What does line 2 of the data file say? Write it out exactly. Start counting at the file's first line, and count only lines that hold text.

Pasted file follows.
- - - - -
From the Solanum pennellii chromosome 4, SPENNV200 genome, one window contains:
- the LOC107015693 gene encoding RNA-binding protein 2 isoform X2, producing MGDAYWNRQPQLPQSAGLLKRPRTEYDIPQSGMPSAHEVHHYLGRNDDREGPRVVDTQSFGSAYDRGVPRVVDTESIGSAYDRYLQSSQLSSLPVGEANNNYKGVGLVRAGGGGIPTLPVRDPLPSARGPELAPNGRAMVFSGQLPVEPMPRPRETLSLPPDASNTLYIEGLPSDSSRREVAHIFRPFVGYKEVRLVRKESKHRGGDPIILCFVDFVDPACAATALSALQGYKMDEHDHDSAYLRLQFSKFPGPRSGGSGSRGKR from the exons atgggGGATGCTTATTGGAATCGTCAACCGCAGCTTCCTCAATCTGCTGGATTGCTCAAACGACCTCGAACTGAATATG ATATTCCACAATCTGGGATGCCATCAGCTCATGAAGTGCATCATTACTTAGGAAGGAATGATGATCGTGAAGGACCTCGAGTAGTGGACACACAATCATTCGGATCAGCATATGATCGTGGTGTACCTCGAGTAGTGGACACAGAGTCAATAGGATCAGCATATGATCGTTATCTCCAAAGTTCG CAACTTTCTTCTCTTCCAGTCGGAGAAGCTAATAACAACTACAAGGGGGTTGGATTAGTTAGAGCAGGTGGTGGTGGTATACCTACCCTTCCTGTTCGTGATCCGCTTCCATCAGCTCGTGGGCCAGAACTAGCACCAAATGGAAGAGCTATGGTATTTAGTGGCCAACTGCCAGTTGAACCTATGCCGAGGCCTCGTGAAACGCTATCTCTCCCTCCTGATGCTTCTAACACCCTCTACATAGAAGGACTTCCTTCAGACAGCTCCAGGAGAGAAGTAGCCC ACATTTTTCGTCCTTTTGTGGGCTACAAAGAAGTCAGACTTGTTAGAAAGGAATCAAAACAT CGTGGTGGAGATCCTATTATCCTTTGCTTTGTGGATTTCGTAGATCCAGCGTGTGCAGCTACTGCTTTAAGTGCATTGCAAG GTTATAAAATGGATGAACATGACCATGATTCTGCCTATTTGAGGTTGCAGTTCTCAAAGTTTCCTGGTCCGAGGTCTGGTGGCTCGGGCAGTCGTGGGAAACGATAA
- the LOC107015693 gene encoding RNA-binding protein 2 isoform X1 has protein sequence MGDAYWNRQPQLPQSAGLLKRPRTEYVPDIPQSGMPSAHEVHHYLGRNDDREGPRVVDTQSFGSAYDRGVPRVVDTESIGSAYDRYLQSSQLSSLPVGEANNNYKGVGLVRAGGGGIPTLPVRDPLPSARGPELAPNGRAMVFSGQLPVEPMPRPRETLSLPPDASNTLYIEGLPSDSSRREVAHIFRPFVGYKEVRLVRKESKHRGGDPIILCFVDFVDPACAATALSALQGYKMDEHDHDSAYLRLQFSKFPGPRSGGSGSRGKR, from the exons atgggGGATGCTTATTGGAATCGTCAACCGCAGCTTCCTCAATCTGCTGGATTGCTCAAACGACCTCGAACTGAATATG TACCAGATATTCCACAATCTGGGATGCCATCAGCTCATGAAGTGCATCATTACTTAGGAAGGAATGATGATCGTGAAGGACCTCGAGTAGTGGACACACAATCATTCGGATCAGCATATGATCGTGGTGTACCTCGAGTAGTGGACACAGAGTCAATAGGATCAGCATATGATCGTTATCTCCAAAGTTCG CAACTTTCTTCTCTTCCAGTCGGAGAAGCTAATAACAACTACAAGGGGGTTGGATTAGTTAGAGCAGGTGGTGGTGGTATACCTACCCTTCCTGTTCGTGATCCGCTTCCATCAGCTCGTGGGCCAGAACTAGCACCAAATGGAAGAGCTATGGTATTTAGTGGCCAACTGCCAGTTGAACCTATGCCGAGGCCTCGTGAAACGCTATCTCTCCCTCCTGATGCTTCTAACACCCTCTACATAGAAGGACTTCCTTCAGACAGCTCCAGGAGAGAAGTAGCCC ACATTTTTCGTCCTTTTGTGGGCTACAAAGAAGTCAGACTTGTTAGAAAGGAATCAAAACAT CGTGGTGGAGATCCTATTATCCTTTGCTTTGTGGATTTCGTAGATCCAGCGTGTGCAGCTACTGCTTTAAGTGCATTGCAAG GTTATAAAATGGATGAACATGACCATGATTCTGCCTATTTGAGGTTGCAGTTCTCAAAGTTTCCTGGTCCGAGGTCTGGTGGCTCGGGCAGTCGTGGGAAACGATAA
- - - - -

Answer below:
- the LOC107015693 gene encoding RNA-binding protein 2 isoform X2, producing MGDAYWNRQPQLPQSAGLLKRPRTEYDIPQSGMPSAHEVHHYLGRNDDREGPRVVDTQSFGSAYDRGVPRVVDTESIGSAYDRYLQSSQLSSLPVGEANNNYKGVGLVRAGGGGIPTLPVRDPLPSARGPELAPNGRAMVFSGQLPVEPMPRPRETLSLPPDASNTLYIEGLPSDSSRREVAHIFRPFVGYKEVRLVRKESKHRGGDPIILCFVDFVDPACAATALSALQGYKMDEHDHDSAYLRLQFSKFPGPRSGGSGSRGKR from the exons atgggGGATGCTTATTGGAATCGTCAACCGCAGCTTCCTCAATCTGCTGGATTGCTCAAACGACCTCGAACTGAATATG ATATTCCACAATCTGGGATGCCATCAGCTCATGAAGTGCATCATTACTTAGGAAGGAATGATGATCGTGAAGGACCTCGAGTAGTGGACACACAATCATTCGGATCAGCATATGATCGTGGTGTACCTCGAGTAGTGGACACAGAGTCAATAGGATCAGCATATGATCGTTATCTCCAAAGTTCG CAACTTTCTTCTCTTCCAGTCGGAGAAGCTAATAACAACTACAAGGGGGTTGGATTAGTTAGAGCAGGTGGTGGTGGTATACCTACCCTTCCTGTTCGTGATCCGCTTCCATCAGCTCGTGGGCCAGAACTAGCACCAAATGGAAGAGCTATGGTATTTAGTGGCCAACTGCCAGTTGAACCTATGCCGAGGCCTCGTGAAACGCTATCTCTCCCTCCTGATGCTTCTAACACCCTCTACATAGAAGGACTTCCTTCAGACAGCTCCAGGAGAGAAGTAGCCC ACATTTTTCGTCCTTTTGTGGGCTACAAAGAAGTCAGACTTGTTAGAAAGGAATCAAAACAT CGTGGTGGAGATCCTATTATCCTTTGCTTTGTGGATTTCGTAGATCCAGCGTGTGCAGCTACTGCTTTAAGTGCATTGCAAG GTTATAAAATGGATGAACATGACCATGATTCTGCCTATTTGAGGTTGCAGTTCTCAAAGTTTCCTGGTCCGAGGTCTGGTGGCTCGGGCAGTCGTGGGAAACGATAA